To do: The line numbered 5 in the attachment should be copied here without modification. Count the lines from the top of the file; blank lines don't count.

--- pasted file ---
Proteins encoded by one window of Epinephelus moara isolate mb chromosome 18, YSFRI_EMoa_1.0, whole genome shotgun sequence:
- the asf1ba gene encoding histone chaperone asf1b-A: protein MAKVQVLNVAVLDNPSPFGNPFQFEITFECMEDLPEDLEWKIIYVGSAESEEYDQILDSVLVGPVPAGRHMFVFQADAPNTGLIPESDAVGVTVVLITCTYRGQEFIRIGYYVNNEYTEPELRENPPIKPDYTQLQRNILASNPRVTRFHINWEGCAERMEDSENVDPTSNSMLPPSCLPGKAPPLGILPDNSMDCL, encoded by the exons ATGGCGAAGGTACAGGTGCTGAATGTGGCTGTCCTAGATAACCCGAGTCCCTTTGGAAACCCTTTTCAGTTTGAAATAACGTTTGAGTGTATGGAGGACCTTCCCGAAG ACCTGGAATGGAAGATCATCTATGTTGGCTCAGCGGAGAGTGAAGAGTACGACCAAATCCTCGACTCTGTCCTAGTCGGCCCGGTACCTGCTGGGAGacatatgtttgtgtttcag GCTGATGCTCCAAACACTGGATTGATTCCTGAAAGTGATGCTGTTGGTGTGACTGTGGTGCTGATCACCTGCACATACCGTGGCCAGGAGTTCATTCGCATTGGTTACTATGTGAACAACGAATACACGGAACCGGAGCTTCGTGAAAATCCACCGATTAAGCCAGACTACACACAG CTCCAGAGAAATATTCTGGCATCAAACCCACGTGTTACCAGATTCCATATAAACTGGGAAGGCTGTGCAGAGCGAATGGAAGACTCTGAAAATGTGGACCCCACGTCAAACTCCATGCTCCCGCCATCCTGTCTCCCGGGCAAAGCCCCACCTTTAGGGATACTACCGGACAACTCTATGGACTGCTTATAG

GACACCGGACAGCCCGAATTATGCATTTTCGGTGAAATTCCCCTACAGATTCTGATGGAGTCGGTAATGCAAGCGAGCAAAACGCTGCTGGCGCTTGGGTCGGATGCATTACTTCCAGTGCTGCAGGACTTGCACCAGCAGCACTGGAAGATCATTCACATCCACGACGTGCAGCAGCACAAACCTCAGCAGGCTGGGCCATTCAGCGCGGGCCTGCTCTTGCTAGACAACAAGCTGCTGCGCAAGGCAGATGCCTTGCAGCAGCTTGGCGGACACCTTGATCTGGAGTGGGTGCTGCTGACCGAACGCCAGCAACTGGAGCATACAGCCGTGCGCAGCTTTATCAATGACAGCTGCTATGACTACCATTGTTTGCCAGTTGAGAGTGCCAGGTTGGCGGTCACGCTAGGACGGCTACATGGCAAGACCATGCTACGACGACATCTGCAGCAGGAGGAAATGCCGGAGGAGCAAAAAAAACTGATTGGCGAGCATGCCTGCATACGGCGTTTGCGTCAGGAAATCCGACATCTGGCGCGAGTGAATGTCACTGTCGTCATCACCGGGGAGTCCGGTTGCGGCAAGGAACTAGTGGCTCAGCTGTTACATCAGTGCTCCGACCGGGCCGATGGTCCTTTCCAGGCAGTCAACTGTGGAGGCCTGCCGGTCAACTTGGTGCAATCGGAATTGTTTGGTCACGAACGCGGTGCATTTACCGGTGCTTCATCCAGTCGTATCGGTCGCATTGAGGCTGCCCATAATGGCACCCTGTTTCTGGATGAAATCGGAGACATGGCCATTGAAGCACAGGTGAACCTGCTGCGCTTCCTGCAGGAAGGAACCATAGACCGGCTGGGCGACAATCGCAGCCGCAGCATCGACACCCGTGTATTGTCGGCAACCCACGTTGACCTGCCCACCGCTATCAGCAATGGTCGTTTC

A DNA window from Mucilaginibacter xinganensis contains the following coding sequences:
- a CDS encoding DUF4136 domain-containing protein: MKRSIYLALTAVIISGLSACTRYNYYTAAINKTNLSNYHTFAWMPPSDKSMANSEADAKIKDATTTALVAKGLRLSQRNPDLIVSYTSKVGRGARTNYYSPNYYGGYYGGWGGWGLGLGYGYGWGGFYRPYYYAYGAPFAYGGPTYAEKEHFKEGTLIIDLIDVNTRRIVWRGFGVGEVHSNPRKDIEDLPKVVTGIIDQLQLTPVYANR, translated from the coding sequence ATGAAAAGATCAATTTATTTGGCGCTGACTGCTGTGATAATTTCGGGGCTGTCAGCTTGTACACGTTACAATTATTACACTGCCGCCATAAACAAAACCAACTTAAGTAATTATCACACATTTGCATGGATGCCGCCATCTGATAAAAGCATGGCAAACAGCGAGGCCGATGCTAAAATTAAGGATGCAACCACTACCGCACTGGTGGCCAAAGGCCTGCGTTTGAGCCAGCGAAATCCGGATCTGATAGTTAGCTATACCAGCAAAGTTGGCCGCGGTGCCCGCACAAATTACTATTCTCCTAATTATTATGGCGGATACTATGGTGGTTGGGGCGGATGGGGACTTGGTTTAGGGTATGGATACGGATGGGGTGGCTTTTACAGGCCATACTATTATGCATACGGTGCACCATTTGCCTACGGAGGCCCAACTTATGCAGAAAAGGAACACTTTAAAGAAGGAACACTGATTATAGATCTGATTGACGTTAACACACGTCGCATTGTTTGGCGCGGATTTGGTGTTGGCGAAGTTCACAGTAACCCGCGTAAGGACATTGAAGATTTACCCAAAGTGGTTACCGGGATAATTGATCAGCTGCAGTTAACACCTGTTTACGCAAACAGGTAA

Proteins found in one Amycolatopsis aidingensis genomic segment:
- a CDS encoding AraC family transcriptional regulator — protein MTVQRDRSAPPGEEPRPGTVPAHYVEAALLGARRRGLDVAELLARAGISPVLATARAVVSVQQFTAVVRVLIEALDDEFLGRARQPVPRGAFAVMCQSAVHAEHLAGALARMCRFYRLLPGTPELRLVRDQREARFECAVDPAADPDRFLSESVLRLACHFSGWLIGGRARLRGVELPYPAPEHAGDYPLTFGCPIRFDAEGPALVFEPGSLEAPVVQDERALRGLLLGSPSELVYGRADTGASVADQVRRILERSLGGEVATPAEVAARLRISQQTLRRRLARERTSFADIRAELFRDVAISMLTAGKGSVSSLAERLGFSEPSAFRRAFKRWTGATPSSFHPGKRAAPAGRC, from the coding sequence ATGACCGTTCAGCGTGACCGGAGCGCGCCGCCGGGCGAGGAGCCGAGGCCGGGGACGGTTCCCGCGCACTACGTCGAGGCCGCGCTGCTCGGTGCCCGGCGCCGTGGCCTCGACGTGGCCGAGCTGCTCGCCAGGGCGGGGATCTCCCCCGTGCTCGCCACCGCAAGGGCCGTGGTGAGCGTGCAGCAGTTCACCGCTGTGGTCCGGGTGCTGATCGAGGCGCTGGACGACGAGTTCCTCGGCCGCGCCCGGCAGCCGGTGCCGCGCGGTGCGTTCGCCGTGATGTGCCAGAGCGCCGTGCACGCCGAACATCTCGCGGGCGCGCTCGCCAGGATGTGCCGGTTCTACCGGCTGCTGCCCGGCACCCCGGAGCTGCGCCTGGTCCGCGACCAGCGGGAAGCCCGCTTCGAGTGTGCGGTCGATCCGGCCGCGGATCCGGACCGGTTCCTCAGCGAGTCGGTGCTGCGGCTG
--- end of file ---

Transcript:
- a CDS encoding DUF4136 domain-containing protein: MKRSIYLALTAVIISGLSACTRYNYYTAAINKTNLSNYHTFAWMPPSDKSMANSEADAKIKDATTTALVAKGLRLSQRNPDLIVSYTSKVGRGARTNYYSPNYYGGYYGGWGGWGLGLGYGYGWGGFYRPYYYAYGAPFAYGGPTYAEKEHFKEGTLIIDLIDVNTRRIVWRGFGVGEVHSNPRKDIEDLPKVVTGIIDQLQLTPVYANR, translated from the coding sequence ATGAAAAGATCAATTTATTTGGCGCTGACTGCTGTGATAATTTCGGGGCTGTCAGCTTGTACACGTTACAATTATTACACTGCCGCCATAAACAAAACCAACTTAAGTAATTATCACACATTTGCATGGATGCCGCCATCTGATAAAAGCATGGCAAACAGCGAGGCCGATGCTAAAATTAAGGATGCAACCACTACCGCACTGGTGGCCAAAGGCCTGCGTTTGAGCCAGCGAAATCCGGATCTGATAGTTAGCTATACCAGCAAAGTTGGCCGCGGTGCCCGCACAAATTACTATTCTCCTAATTATTATGGCGGATACTATGGTGGTTGGGGCGGATGGGGACTTGGTTTAGGGTATGGATACGGATGGGGTGGCTTTTACAGGCCATACTATTATGCATACGGTGCACCATTTGCCTACGGAGGCCCAACTTATGCAGAAAAGGAACACTTTAAAGAAGGAACACTGATTATAGATCTGATTGACGTTAACACACGTCGCATTGTTTGGCGCGGATTTGGTGTTGGCGAAGTTCACAGTAACCCGCGTAAGGACATTGAAGATTTACCCAAAGTGGTTACCGGGATAATTGATCAGCTGCAGTTAACACCTGTTTACGCAAACAGGTAA